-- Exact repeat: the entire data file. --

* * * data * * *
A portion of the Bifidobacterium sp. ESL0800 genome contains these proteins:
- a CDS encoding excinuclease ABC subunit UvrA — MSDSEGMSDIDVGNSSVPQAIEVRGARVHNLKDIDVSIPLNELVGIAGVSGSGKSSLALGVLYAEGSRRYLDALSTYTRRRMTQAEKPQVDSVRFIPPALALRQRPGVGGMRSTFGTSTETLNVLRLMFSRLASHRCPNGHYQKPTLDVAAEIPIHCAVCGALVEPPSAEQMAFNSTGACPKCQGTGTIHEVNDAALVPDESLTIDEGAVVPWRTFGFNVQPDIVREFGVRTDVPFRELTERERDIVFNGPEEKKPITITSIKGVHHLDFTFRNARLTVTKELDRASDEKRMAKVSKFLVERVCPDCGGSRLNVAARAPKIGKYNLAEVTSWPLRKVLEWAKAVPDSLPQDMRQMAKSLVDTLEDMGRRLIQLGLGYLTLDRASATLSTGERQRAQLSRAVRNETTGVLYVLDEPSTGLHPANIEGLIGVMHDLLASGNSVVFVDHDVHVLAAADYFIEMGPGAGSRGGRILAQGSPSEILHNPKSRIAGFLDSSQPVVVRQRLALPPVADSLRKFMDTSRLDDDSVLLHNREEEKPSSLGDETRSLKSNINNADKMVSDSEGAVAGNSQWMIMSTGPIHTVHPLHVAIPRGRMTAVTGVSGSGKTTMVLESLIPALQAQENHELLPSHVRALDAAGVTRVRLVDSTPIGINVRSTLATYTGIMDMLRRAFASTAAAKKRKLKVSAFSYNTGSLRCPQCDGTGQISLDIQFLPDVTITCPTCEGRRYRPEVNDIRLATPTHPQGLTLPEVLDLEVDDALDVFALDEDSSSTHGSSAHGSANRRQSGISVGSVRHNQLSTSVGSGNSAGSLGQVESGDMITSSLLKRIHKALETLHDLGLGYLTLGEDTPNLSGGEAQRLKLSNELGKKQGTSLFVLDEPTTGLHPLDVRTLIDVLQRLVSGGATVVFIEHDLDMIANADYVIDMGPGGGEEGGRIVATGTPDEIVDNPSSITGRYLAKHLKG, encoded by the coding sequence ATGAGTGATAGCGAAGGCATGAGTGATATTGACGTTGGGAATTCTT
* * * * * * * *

A portion of the Bifidobacterium sp. ESL0800 genome contains these proteins:
- a CDS encoding excinuclease ABC subunit UvrA — MSDSEGMSDIDVGNSSVPQAIEVRGARVHNLKDIDVSIPLNELVGIAGVSGSGKSSLALGVLYAEGSRRYLDALSTYTRRRMTQAEKPQVDSVRFIPPALALRQRPGVGGMRSTFGTSTETLNVLRLMFSRLASHRCPNGHYQKPTLDVAAEIPIHCAVCGALVEPPSAEQMAFNSTGACPKCQGTGTIHEVNDAALVPDESLTIDEGAVVPWRTFGFNVQPDIVREFGVRTDVPFRELTERERDIVFNGPEEKKPITITSIKGVHHLDFTFRNARLTVTKELDRASDEKRMAKVSKFLVERVCPDCGGSRLNVAARAPKIGKYNLAEVTSWPLRKVLEWAKAVPDSLPQDMRQMAKSLVDTLEDMGRRLIQLGLGYLTLDRASATLSTGERQRAQLSRAVRNETTGVLYVLDEPSTGLHPANIEGLIGVMHDLLASGNSVVFVDHDVHVLAAADYFIEMGPGAGSRGGRILAQGSPSEILHNPKSRIAGFLDSSQPVVVRQRLALPPVADSLRKFMDTSRLDDDSVLLHNREEEKPSSLGDETRSLKSNINNADKMVSDSEGAVAGNSQWMIMSTGPIHTVHPLHVAIPRGRMTAVTGVSGSGKTTMVLESLIPALQAQENHELLPSHVRALDAAGVTRVRLVDSTPIGINVRSTLATYTGIMDMLRRAFASTAAAKKRKLKVSAFSYNTGSLRCPQCDGTGQISLDIQFLPDVTITCPTCEGRRYRPEVNDIRLATPTHPQGLTLPEVLDLEVDDALDVFALDEDSSSTHGSSAHGSANRRQSGISVGSVRHNQLSTSVGSGNSAGSLGQVESGDMITSSLLKRIHKALETLHDLGLGYLTLGEDTPNLSGGEAQRLKLSNELGKKQGTSLFVLDEPTTGLHPLDVRTLIDVLQRLVSGGATVVFIEHDLDMIANADYVIDMGPGGGEEGGRIVATGTPDEIVDNPSSITGRYLAKHLKG, encoded by the coding sequence ATGAGTGATAGCGAAGGCATGAGTGATATTGACGTTGGGAATTCTT